When I came to LA with the plan to become a working actor and allow that career to afford me the freedom to write on the side, I was well aware of how ridiculous and far-fetched an idea that was. I knew I had to work my ass off, not to succeed as a working actor, just to be able to live semi-comfortably in Los Angeles as I pursued the dream. I worked at coffee shops, cafes, delis, and eventually bars and restaurants. I worked my way up to fine dining and became a sommelier all to support my career goals in the entertainment industry. Somewhere along the way the JOB turned into the goal I was striving for, not my CAREER. My time and energy were going toward making the job better and making more money (especially after my daughter came into existence). I had this horrible realization that I had abandoned my career, neglected the dream set forth by fifteen-year-old me.
A few years earlier, I was working at a posh hotel during the day, making great money and great benefits. I would do theatre at night at some little company who struggled to fill their audiences. I was acting, but I couldn't audition. My day job was not very flexible and it was a challenge to get someone to pick up a shift. I missed and canceled a lot of auditions and lost the confidence my agent had in me as a committed client. So I moved up to nights. Finally free for all of the auditions.
None came, or very few. My night schedule didn't allow me to be in plays. I wasn't acting. I was making decent money and my family had incredible health insurance, but I wasn't acting. What did I go to school for and put myself in a shit-ton of debt for if I wasn't going to be an actor?
The idea seemed simple enough at the beginning. Get an agent, book a commercial, commercial pays for classes, classes improves skill, skill leads to bigger parts and recognition, book better paying parts. I had the agent and I booked one commercial that never aired and didn't pay out. I took the classes, sometimes putting myself in debt, but did the work and honed the skills. That's as far as I got because of things like rent, food, car payments, childcare. My focus was forced onto work instead of THE WORK.
I attempted other long shot ways of paying the bills, stand-up comedy, selling a script, writing a book, producing a podcast, creating a TV show. I was reminded of a class I took when I first came to LA called "The Hustle" or something similar. Do anything you can with the skills you have to make money. It is easier if you enjoy what you do. The things I enjoy doing take way too long to generate income and/or have impossible odds. What's easier, selling a book or getting a paid acting gig?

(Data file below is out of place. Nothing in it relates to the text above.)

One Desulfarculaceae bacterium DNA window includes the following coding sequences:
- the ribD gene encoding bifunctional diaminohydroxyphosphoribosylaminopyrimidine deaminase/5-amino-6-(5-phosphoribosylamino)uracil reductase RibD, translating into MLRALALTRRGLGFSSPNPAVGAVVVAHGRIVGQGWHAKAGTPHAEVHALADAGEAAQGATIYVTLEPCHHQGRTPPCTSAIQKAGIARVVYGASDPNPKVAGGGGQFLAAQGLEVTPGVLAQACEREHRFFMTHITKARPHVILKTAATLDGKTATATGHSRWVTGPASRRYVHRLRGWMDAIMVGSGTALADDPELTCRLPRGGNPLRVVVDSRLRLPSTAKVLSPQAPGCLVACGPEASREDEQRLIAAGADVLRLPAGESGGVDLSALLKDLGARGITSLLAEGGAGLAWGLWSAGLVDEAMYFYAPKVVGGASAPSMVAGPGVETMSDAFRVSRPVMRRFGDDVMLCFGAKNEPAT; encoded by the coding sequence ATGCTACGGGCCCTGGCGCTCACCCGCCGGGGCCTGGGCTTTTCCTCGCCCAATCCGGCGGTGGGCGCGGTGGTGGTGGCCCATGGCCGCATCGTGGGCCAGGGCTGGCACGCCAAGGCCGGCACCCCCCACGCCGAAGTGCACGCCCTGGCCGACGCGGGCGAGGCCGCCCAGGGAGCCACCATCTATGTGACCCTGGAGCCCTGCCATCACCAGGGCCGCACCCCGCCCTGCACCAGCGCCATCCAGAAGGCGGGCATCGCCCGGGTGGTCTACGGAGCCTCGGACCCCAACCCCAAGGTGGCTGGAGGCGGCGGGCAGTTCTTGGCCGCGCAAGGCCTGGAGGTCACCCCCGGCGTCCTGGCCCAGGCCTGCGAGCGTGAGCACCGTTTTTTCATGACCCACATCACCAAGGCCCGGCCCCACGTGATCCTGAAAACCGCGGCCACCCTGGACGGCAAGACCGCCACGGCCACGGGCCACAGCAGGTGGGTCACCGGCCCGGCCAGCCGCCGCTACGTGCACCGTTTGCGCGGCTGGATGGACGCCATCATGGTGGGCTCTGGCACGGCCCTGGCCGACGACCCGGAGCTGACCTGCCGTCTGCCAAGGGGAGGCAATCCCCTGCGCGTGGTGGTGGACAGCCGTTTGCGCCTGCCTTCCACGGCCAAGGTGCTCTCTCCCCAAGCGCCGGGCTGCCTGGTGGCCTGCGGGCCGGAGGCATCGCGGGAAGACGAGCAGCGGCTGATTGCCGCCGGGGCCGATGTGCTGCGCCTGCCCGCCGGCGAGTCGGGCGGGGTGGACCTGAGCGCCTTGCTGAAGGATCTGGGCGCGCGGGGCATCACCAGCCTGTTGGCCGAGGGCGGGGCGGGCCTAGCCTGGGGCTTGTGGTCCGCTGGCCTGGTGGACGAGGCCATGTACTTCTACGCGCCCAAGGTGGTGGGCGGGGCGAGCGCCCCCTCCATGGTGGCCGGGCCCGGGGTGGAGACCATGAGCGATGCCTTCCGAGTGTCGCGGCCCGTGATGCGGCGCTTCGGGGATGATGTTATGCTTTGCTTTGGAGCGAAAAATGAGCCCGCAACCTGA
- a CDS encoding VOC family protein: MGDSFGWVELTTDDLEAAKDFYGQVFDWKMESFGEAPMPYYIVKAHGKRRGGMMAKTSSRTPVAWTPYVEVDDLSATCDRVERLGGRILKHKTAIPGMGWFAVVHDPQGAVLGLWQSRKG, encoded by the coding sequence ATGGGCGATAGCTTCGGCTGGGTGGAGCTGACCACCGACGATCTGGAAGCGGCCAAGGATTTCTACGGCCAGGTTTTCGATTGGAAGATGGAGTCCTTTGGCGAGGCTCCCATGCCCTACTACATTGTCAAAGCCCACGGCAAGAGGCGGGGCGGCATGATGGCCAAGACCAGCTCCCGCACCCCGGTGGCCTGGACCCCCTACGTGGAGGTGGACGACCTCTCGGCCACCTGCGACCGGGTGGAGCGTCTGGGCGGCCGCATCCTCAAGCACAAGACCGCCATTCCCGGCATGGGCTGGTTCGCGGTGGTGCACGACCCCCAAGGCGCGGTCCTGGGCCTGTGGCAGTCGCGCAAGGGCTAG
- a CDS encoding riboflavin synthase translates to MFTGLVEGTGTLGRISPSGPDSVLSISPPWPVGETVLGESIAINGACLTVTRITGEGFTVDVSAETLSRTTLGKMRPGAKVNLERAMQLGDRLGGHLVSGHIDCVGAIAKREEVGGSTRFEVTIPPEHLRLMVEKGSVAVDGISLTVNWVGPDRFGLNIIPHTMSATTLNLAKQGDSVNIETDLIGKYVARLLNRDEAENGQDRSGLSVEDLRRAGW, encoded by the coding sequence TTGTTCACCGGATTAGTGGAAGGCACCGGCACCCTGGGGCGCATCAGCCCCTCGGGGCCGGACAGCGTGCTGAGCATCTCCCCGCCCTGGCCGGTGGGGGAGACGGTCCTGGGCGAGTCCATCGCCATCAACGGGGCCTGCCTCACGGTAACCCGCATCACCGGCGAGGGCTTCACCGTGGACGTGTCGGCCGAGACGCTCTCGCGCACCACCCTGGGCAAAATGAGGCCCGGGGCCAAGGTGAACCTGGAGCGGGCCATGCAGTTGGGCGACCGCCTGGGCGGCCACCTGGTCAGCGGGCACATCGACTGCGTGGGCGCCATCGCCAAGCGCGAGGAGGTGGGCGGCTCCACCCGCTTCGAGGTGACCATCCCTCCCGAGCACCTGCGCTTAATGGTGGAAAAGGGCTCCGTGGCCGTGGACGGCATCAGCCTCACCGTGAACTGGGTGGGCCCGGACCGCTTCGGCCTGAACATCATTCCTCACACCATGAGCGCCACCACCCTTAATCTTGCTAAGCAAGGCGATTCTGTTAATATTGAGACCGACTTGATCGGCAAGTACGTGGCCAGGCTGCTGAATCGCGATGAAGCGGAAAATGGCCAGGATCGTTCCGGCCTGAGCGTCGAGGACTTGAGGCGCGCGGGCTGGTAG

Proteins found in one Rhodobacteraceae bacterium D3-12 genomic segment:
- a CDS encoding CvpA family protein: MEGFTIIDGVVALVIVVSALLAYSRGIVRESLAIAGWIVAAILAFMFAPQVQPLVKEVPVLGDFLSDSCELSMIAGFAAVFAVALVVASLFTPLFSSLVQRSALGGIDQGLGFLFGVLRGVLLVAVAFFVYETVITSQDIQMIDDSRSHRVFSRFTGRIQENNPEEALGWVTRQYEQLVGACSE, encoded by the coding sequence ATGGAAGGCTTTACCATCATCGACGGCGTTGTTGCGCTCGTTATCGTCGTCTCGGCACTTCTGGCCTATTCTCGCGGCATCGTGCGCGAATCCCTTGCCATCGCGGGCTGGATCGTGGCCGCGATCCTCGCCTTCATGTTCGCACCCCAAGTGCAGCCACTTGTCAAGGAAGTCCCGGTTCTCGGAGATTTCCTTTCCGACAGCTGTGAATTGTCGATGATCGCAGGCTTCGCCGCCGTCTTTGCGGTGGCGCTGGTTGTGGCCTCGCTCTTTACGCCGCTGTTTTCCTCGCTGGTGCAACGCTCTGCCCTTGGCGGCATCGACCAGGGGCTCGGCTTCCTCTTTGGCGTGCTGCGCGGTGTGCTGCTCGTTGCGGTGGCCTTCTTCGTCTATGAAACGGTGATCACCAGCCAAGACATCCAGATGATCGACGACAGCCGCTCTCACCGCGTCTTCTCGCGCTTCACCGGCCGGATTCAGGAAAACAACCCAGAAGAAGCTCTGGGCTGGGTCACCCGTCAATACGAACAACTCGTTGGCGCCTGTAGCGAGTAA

I had friends who had become successful with Voice Over. They were making decent money auditioning from their home on their own time. It was kind of like my plan but a little different. People had always told me I had a great voice. It was why I started the podcast. I thought it was something I could do. My VO friends told me it was very hard and very expensive to get into the industry. You have to study with someone reputable, then spend money on a professional demo. You have to invest in VO as if it is THE career, not a side gig to make extra coin. I smiled, and nodded, and attempted to do it anyway on my own, thinking it was a racket to get actors to spend all their money. I took a couple of "workshops" in VO and decided to record my own demo. I sent the poorly produced product to all the VO agents I could find with zero response. It felt like the beginning of my on-camera career a decade earlier.
I short changed myself by doing challenging English training gigs for somewhere in Asia for very little money and two days worth of recording and editing. Nothing else came. My VO friends wouldn't send along my demo because it wasn't good enough. It was another attempt and another flop.
I was back at restaurants, working hard to be at better restaurants so I could work less at better restaurants and make more to provide me the time and energy needed to achieve my goal. After almost a decade nothing had changed. I mourned the loss of my actor self. I was too steeped into working with wine and fine dining, handing my free time over to writing and being a dad. I was about to say farewell to my acting career when a good friend questioned my choice. I participated in a table read for a script he wrote. He and his colleagues were blown away by my read. "Why would you give it up?" He asked.
I was almost 40 and at the place I wish I had been twenty years earlier. I had a great paying job at night that only took three to four nights away from my week. My daughter was in school during the day, giving me ample time to work on whatever. I could pay my bills and have money left over. The acting career didn't have to end. This was the perfect place for it to begin.
I started studying with a VO coach who came highly recommended from the industry and my friends in the industry. We worked together for over a year honing my storytelling skills and my cold read skills. The beginning of this year I saved enough to pay for a demo to be produced. I am still on the fence on whether or not it is a racket, taking money away from this struggling actor, but I am pleased with the result. Who knows what will come of it, but I am happy to have not given up.